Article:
You see economics is very plastic. It is complex, and usually has enough variables to mask any shortfall. Politics is less so. The unfortunate fact is that the majority of people can be: wrong. That was proved in 1936 when FDR cut the stimulus too quickly in response to ‘common sense’ objections to deficit spending…. and re-triggered the depression. For economics works on a slow cycle, and the political topic can have changed a dozen times before economic action creates any economic result.

Thus while each of these titans covers the macro world of economics, they do it from different perspectives, and actually agree more than would a family practitioner, an acupuncturist or an ayurvedic physician, who, like our economic titans all look at the whole body of their medical field.

The debate that rages today: Cut the Deficit, or Spend more on Stimulus is an apparent conflict point among our titans. I hope a new cleavage can separate this debate into a more sensible and fruitful discussion. Stay Tuned.

July 4th 1789, The First Act

“Looking back we can recall that the very first act of the first Congress was a tariff, signed, sealed and delivered by George Washington, July 4, 1789. The great majority of that first Congress were farmers.  They lived close to the soil and they understood the physical economy.  No less than five Founding Fathers became presidents, while the Tariff of 1789 was anchored in the statue books.

“George Washington spoke for the free people he led.  Their safety and interests required the nation to promote the manufacturing they needed for self-sufficiency, otherwise they would surrender their independence and sovereignty.   The suggestion that foreigners could provide military supplies was a reflection on the mental acuity of those holding such an opinion, according to Washington.
“John Adams, Thomas Jefferson, James Madison, James Monroe, none found a bit of dissatisfaction with protection.  Indeed, Andrew Jackson, Abraham Lincoln and presidents down the line to Theodore Roosevelt and William Howard Taft agreed….”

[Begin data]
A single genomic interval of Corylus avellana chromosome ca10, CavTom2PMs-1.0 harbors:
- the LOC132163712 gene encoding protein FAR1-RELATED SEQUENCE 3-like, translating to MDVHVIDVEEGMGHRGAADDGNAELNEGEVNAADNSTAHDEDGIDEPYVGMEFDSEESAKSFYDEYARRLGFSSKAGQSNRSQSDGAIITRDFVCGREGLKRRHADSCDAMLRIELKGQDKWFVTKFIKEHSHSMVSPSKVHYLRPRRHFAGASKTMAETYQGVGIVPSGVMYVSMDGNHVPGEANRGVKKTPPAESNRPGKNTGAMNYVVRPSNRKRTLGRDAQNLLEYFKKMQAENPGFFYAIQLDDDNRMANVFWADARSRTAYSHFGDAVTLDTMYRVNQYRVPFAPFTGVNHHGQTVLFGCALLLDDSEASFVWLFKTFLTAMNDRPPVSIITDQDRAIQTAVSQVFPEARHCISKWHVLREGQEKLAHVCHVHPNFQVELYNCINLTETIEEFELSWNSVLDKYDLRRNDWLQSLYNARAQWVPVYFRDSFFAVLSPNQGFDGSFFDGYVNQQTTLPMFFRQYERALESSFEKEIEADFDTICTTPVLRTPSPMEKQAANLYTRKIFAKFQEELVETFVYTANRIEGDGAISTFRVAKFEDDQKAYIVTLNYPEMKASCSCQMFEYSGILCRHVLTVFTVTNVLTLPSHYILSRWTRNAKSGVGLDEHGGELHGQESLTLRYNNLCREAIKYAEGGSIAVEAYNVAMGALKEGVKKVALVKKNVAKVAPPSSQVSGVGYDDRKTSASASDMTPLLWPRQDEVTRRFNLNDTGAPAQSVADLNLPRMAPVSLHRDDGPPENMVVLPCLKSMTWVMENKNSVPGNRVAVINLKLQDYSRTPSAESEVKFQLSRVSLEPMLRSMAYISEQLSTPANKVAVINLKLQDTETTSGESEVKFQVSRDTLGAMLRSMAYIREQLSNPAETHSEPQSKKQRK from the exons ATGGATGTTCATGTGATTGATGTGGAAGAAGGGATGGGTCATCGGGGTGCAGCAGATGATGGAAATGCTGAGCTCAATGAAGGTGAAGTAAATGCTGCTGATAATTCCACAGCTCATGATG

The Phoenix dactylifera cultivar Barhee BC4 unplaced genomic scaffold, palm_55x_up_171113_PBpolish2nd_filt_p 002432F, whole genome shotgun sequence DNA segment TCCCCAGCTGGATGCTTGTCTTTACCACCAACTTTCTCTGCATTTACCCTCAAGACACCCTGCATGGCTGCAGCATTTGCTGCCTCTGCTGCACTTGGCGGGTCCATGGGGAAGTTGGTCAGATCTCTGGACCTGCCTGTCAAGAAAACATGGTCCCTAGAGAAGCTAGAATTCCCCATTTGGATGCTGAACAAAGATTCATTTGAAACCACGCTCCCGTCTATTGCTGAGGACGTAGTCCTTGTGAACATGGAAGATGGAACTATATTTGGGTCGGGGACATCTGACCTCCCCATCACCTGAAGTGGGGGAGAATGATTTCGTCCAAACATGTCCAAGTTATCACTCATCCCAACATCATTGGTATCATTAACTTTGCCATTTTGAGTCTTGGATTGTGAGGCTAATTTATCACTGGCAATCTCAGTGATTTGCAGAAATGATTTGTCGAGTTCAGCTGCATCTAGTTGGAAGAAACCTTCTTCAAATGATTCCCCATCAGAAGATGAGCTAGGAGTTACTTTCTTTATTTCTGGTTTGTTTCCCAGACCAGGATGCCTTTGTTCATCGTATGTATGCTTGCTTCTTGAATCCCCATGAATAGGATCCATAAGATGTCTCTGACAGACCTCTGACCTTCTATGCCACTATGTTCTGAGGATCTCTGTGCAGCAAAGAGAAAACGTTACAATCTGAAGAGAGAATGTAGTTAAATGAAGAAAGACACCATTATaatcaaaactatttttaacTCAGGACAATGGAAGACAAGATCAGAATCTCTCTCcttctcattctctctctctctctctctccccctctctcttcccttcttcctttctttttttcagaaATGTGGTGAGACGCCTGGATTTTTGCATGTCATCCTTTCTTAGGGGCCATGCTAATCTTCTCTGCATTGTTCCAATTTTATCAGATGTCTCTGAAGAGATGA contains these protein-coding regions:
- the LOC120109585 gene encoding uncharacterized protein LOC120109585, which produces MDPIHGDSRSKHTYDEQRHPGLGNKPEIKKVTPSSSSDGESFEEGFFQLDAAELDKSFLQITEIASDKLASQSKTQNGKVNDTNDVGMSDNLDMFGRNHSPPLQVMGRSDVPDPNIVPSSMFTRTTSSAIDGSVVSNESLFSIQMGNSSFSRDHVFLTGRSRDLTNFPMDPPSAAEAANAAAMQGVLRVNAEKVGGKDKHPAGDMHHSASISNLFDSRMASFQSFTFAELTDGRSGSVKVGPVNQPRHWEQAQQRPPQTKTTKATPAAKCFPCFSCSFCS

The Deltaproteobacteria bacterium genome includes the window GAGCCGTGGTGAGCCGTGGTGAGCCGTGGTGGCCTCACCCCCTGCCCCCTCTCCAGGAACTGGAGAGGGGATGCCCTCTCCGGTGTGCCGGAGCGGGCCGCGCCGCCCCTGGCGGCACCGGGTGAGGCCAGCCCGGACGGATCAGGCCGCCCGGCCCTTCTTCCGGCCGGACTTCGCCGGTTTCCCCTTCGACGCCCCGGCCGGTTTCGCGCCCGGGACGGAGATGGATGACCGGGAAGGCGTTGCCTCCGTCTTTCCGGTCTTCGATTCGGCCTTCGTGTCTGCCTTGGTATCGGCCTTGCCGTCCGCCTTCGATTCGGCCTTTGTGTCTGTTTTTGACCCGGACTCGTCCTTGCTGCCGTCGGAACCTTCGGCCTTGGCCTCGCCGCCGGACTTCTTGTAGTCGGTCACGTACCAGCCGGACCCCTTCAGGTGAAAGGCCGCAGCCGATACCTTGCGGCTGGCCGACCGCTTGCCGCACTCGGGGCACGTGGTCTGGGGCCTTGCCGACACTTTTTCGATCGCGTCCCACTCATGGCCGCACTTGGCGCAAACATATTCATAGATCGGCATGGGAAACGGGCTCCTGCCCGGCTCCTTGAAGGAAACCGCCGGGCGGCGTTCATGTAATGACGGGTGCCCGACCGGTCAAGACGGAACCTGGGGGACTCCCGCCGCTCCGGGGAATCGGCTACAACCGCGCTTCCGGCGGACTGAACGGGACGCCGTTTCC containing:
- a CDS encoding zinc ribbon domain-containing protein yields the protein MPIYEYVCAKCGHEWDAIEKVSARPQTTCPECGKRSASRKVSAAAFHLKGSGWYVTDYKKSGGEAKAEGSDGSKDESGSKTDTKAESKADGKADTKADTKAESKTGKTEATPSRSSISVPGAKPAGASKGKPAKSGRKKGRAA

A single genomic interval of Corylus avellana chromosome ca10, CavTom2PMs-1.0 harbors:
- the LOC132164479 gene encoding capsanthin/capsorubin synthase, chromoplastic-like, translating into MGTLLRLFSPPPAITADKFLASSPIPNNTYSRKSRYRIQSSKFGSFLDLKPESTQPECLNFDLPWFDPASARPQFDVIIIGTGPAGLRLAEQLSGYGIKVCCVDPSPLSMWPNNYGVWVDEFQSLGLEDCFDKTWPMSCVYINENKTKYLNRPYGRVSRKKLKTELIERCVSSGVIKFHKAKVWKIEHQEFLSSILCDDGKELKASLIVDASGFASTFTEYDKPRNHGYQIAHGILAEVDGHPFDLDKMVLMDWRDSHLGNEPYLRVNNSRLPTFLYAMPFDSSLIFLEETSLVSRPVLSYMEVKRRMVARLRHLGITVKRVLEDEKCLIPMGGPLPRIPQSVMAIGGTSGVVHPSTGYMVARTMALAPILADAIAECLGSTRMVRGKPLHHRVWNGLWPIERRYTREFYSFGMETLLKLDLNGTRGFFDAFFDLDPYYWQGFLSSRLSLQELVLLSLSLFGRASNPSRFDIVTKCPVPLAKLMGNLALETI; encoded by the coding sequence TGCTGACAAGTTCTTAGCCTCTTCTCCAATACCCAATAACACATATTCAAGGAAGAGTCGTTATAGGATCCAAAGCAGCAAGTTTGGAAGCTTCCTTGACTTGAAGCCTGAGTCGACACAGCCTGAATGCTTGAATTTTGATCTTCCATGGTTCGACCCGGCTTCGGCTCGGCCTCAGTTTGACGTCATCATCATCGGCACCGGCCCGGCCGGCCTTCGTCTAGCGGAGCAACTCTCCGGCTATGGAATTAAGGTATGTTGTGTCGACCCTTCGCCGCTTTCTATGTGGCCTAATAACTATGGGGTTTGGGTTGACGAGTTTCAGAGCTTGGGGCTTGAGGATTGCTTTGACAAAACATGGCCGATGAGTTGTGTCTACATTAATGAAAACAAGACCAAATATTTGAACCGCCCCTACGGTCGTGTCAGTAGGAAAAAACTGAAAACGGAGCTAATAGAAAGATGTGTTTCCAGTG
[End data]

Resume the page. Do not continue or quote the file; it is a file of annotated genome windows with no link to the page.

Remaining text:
__ Charles Walter wrote this in 2003 in his introduction to his analysis of money, markets, banks and prosperity in America in his book:  “Unforgiven…. the American Economic system Sold for debt and war”.

I believe what America was then, would be called an “emerging market” today.

Imagine for a quick minute, if we charged a tariff on every gallon of oil imported onto this land of the United States, or for any oil used by our military equal to the value that is lost by its use: carbon injection, pollution, smog, spills, wars, accidents.

While I had the good fortune to meet Charles Walter in 2008, about a year before his passing, I was tremendously impressed with his depth of understanding of the triad of economics, how money works, and prosperity.   You will note that in academia  Economics  and Finance and Small Business are separate majors.    It is just recently that I have had the chance to delve into his book: Unforgiven.   Charles Walter was the publisher and editor of Acres magazine,   a publication concerned from the very early years with organic farming.
He was known for both his work in economics and agricultural economics, which as an academic may share with you, usually have their offices at opposite ends of the campus.


Charles, like Thomas Jefferson and some of the Founders leaned toward the Physiocratic way of thinking.  It was a French creation that honored the production from the land and was good in that realm.   The French version was flawed in some other aspects, namely that they did not value manufacturing.  Some opine today that Capitalism too has its flaws.    Adam Smith published his Wealth of Nations in 1776, which was after the revolutionaries had their tea party, and struck out to remove their colonial shackles, which, by the way were economic.

What relation do you think tariffs have with self-sufficiency, and do you think self-sufficiency  is important?